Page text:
Jonathan S. Abady is a founding member of Emery Celli Brinckerhoff & Abady LLP (ECBA), one of the leading civil rights firms in the country. Mr. Abady has more than 25 years of experience litigating a broad spectrum of civil rights cases, including those involving police misconduct, voting rights, prisoner rights and the First Amendment. Most recently, Mr. Abady represented the family and estate of Tamir Rice, the 12 year-old boy shot and killed by Cleveland police in 2014. Mr. Abady was also one of the lead lawyers in two historic class action cases that have led to major institutional reform in jail conditions at Rikers Island in New York. He and his firm litigated important voting rights cases in the Bush-Gore and Obama-McCain presidential elections.
Mr. Abady has spoken and written extensively about issues of race and civil rights, including on 60 Minutes, CNN, MSNBC and other major media outlets. In addition to his work in civil rights, Mr. Abady has represented a number of artists, entertainers and public figures.
Some of the individuals and clients Mr. Abady has represented over the years include Harry Belafonte, Watergate journalist Carl Bernstein, internationally acclaimed artist Donald Sultan, former world heavyweight boxing champion Tim Witherspoon, Pulitzer prize nominated photojournalist Arthur Grace, author and activist Philip Agee, recording star Ronnie Spector, former Chief Investment Officer at Citigroup Marc P. Weill, Martha Stewart Living Omnimedia, Penguin Putnam, Urban Box Office Network, and numerous high-level executives in contract negotiations and employment disputes.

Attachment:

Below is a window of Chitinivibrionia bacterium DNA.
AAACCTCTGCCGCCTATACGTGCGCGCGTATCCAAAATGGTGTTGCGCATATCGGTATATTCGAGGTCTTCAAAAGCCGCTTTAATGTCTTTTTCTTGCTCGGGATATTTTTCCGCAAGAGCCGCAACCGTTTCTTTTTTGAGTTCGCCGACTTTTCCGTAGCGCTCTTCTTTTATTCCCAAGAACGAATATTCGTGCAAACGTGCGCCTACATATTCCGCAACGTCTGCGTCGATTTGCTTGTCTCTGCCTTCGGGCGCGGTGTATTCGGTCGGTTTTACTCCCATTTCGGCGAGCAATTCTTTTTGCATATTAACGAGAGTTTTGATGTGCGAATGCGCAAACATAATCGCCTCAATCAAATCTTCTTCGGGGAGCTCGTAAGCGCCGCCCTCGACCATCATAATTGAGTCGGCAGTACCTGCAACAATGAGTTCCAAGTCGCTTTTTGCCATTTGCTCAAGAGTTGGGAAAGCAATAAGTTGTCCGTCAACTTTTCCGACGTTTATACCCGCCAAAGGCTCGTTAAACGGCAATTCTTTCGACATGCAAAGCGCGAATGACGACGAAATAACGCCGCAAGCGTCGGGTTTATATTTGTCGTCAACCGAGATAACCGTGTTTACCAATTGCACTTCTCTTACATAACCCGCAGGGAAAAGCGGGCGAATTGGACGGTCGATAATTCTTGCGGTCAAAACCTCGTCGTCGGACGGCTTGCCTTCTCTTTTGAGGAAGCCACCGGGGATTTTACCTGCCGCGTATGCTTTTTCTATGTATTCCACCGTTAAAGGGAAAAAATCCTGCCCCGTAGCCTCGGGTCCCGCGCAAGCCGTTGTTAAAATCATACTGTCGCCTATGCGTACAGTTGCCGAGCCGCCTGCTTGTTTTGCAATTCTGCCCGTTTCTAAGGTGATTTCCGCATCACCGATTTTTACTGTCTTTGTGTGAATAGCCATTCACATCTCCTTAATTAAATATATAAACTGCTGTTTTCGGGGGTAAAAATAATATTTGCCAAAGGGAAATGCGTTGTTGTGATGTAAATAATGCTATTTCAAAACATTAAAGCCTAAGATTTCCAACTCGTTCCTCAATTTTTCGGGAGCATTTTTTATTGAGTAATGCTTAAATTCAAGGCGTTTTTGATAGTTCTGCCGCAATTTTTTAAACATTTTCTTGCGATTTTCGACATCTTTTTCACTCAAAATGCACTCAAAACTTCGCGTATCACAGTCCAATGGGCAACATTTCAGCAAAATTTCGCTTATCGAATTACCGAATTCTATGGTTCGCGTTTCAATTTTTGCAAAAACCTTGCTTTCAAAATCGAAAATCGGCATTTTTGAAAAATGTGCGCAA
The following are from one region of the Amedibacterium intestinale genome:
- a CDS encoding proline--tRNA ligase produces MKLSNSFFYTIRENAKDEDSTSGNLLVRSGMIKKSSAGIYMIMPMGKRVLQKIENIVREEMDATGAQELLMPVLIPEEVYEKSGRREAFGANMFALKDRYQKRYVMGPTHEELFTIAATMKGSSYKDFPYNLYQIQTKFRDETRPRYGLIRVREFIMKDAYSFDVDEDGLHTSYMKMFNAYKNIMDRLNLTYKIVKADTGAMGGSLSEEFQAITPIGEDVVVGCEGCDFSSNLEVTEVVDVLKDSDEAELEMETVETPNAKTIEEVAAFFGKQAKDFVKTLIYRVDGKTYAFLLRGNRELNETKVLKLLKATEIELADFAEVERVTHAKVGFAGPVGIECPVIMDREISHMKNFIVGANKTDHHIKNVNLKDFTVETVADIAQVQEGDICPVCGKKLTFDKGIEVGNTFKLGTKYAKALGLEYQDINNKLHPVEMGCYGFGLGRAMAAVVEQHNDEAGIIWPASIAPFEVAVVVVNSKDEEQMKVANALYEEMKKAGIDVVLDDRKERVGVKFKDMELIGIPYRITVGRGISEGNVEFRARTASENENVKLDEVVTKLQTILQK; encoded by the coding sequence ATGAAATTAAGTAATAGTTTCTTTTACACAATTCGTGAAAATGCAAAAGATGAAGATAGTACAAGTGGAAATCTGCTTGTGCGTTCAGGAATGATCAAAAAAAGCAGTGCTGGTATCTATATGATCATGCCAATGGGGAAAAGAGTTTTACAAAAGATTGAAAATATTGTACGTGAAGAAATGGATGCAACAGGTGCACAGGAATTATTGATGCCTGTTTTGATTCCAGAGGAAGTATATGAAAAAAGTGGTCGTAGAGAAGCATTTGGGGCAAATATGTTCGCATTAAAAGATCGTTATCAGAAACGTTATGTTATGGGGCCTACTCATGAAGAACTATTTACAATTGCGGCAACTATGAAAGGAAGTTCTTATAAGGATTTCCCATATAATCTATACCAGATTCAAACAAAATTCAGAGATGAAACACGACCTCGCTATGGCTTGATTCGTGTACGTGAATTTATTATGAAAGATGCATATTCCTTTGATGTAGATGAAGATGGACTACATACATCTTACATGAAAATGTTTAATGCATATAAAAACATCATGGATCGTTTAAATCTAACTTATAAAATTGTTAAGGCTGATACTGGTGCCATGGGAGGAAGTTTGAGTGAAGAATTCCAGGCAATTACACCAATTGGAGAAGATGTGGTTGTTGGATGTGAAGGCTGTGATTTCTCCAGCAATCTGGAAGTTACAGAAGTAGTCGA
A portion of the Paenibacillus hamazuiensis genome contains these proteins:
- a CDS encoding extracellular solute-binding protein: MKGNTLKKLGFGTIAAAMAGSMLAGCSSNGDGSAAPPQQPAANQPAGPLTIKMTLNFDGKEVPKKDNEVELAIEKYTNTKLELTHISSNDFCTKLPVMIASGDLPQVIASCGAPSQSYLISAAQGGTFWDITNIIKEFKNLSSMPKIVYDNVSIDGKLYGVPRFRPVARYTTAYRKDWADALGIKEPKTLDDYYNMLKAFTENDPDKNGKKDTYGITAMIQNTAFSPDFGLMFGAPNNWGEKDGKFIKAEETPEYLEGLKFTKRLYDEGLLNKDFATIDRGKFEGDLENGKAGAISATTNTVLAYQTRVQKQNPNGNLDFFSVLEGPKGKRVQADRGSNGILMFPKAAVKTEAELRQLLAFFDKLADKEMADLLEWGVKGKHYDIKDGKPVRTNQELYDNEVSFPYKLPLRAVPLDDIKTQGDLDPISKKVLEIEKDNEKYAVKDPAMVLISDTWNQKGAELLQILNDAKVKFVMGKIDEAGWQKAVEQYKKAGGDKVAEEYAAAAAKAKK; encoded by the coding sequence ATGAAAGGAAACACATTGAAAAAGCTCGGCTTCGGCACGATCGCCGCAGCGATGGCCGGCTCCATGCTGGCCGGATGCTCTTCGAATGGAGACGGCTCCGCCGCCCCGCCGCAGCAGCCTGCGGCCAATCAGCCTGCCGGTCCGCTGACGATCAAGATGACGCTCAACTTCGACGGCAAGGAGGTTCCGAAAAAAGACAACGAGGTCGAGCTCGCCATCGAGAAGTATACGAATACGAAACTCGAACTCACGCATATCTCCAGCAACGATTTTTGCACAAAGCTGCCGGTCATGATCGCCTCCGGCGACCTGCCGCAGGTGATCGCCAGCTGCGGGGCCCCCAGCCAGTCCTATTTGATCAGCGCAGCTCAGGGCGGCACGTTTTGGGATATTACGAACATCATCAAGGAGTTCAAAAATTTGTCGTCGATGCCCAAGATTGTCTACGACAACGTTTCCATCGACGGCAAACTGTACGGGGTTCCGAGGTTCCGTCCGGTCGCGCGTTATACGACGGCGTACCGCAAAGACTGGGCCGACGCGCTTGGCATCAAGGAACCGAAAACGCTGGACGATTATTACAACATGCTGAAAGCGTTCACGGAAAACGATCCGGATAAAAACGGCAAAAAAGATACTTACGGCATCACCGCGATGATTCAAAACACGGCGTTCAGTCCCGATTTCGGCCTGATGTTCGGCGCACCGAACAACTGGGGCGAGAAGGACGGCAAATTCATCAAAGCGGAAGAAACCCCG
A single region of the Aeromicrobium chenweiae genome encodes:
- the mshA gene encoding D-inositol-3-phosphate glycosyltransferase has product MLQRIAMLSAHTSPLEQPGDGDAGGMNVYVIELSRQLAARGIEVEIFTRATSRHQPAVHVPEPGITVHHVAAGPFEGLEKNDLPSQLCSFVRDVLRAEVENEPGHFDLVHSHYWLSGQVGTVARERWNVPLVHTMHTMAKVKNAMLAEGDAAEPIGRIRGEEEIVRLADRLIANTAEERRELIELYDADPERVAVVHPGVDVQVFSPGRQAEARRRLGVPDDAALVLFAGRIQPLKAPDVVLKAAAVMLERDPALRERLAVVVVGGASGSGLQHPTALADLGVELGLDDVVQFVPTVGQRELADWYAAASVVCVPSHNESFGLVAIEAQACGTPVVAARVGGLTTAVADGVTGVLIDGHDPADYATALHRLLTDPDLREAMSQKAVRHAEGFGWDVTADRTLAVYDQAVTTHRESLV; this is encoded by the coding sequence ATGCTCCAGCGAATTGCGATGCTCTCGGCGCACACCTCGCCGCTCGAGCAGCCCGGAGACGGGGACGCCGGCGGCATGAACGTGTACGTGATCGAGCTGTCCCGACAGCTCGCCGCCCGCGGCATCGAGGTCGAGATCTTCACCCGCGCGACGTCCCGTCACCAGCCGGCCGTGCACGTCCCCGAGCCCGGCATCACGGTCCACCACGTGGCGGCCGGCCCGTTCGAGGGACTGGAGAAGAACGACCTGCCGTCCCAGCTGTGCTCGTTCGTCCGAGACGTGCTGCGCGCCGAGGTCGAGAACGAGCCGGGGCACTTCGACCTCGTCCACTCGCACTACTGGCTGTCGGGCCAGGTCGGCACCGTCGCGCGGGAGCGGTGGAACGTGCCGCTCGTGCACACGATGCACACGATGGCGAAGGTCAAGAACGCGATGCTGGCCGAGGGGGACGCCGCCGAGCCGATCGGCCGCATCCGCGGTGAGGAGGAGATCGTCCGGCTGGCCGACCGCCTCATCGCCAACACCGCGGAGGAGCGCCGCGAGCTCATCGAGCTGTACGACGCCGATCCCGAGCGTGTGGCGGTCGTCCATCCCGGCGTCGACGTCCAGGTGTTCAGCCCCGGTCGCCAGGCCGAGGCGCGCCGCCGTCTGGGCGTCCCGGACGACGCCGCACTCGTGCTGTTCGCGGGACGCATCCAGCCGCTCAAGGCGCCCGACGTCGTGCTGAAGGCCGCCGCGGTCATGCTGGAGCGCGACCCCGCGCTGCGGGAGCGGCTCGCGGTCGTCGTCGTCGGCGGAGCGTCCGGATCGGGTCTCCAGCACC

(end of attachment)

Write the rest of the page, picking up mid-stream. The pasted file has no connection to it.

Mr. Abady also has substantial experience in class action and multi-party litigation. Along with other members of the firm, he represented family members of victims who died in the 1988 bombing of Pan Am flight 103 in a historic lawsuit that resulted in a $2.7 billion settlement with the government of Libya. Mr. Abady was one of the lead lawyers in Ingles v. Toro, a large class action lawsuit, which established major reform in the jail system at Rikers Island in New York City.
In the area of civil rights, Mr. Abady has represented numerous plaintiffs in wrongful death actions, police misconduct cases, First Amendment litigation, and voting rights cases. In 2000, Mr. Abady was a member of the team of lawyers who litigated voting irregularities in Florida in the Bush-Gore Presidential election. In 2008, Mr. Abady was one of the lead lawyers in successful federal litigation connected to the Obama-McCain Presidential election.
Mr. Abady began his legal career as a trial lawyer, and was then a supervising attorney with the Neighborhood Defender Service of Harlem, a national demonstration project in New York City that provides criminal defense services to indigent residents of the Harlem community. Prior to entering law school, Mr. Abady lived in Latin America and worked in international human rights. In 1987, he presented testimony to the Human Rights Commission of the United Nations in Geneva, Switzerland concerning the war in Nicaragua.